Higher-order correction of persistent batch effects in correlation networks

Soel Micheletti, Daniel Schlauch, John Quackenbush, Marouen Ben Guebila



Systems biology methods often rely on correlations in gene expression profiles to infer co-expression networks, commonly used as input for gene regulatory network inference or to identify functional modules of co-expressed or co-regulated genes. While systematic biases, including batch effects, are known to induce spurious associations and confound differential gene expression analyses (DE), the impact of batch effects on gene co-expression has not been fully explored. Methods have been developed to adjust expression values, ensuring conditional independence of mean and variance from batch or other covariates for each gene. These adjustments have been shown to improve the fidelity of DE analysis. However, these methods do not address the potential for spurious differential co-expression (DC) between groups. Consequently, uncorrected, artifactual DC can skew the correlation structure, leading network inference methods that use gene co-expression to identify false, nonbiological associations, even when the input data is corrected using standard batch correction.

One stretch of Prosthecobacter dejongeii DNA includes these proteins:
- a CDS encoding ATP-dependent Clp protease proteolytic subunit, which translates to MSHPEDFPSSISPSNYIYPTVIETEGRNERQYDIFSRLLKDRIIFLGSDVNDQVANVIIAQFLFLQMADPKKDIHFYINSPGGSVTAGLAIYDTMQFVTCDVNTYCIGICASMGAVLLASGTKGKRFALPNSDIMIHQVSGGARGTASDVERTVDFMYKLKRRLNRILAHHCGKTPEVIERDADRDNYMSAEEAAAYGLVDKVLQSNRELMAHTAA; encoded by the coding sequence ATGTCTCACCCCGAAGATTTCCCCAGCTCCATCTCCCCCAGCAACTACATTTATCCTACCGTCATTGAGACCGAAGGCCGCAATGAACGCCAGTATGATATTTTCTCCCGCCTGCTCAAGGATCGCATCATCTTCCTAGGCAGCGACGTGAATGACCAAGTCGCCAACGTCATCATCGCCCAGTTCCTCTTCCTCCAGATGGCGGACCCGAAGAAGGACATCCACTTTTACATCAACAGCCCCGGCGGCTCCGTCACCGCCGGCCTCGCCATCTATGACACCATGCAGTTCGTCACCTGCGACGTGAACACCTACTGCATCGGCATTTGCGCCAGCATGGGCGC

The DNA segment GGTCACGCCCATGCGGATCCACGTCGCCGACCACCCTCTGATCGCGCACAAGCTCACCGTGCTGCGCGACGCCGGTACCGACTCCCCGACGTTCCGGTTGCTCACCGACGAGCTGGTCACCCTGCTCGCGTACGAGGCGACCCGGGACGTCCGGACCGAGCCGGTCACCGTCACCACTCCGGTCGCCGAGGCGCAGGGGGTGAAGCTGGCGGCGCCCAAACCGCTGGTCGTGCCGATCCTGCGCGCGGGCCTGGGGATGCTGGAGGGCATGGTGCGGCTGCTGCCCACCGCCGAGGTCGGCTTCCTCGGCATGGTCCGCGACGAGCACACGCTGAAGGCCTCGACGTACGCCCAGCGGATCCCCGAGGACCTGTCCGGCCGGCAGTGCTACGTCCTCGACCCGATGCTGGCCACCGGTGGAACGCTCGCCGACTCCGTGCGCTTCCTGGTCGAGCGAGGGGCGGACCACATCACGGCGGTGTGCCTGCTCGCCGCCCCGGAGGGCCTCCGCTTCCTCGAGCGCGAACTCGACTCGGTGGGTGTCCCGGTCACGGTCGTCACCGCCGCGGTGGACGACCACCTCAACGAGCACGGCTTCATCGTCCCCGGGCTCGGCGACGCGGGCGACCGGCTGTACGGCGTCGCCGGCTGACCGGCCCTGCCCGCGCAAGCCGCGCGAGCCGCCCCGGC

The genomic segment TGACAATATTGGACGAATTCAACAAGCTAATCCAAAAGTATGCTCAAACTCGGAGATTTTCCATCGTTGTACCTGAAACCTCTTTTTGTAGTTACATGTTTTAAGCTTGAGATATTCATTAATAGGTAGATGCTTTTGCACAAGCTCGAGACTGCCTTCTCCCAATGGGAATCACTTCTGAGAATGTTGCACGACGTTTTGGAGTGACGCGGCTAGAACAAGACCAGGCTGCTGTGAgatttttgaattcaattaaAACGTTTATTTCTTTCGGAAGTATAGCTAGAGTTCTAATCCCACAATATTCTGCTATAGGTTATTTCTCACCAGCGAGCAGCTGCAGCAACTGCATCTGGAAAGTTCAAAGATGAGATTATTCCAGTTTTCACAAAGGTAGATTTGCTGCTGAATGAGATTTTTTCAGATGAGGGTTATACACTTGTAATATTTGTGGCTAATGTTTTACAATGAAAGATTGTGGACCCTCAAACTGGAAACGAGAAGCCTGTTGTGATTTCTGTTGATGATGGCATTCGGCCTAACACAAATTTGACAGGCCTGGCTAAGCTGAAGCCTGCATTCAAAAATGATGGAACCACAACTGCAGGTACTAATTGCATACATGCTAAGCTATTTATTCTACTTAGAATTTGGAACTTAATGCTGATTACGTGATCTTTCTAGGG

In this work, we demonstrate the persistence of confounders in covariance after standard batch correction using synthetic and real-world gene expression data examples. Subsequently, we introduce Co-expression Batch Reduction Adjustment (COBRA), a method for computing a batch-corrected gene co-expression matrix based on estimating a conditional covariance matrix. COBRA estimates a reduced set of parameters expressing the co-expression matrix as a function of the sample covariates, allowing control for continuous and categorical covariates. COBRA is computationally efficient, leveraging the inherently modular structure of genomic data to estimate accurate gene regulatory associations and facilitate functional analysis for high-dimensional genomic data.


netZooR, netZooPy